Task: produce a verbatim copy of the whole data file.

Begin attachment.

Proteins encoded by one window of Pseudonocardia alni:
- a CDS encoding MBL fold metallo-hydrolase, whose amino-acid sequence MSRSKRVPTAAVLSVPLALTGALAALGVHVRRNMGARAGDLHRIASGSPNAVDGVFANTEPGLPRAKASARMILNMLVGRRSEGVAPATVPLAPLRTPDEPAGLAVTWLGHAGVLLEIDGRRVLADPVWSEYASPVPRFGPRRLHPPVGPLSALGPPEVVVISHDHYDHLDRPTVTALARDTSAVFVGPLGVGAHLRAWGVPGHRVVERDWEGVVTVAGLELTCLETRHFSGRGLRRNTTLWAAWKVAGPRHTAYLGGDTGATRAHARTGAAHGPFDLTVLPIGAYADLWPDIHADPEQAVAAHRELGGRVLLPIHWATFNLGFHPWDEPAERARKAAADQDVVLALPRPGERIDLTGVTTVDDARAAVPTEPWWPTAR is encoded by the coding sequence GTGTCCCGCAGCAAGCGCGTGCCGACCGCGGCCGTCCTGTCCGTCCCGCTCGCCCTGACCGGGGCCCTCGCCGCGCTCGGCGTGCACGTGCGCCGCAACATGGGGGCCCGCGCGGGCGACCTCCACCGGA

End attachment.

Proteins encoded by one window of Pseudonocardia alni:
- a CDS encoding MBL fold metallo-hydrolase, whose amino-acid sequence MSRSKRVPTAAVLSVPLALTGALAALGVHVRRNMGARAGDLHRIASGSPNAVDGVFANTEPGLPRAKASARMILNMLVGRRSEGVAPATVPLAPLRTPDEPAGLAVTWLGHAGVLLEIDGRRVLADPVWSEYASPVPRFGPRRLHPPVGPLSALGPPEVVVISHDHYDHLDRPTVTALARDTSAVFVGPLGVGAHLRAWGVPGHRVVERDWEGVVTVAGLELTCLETRHFSGRGLRRNTTLWAAWKVAGPRHTAYLGGDTGATRAHARTGAAHGPFDLTVLPIGAYADLWPDIHADPEQAVAAHRELGGRVLLPIHWATFNLGFHPWDEPAERARKAAADQDVVLALPRPGERIDLTGVTTVDDARAAVPTEPWWPTAR is encoded by the coding sequence GTGTCCCGCAGCAAGCGCGTGCCGACCGCGGCCGTCCTGTCCGTCCCGCTCGCCCTGACCGGGGCCCTCGCCGCGCTCGGCGTGCACGTGCGCCGCAACATGGGGGCCCGCGCGGGCGACCTCCACCGGA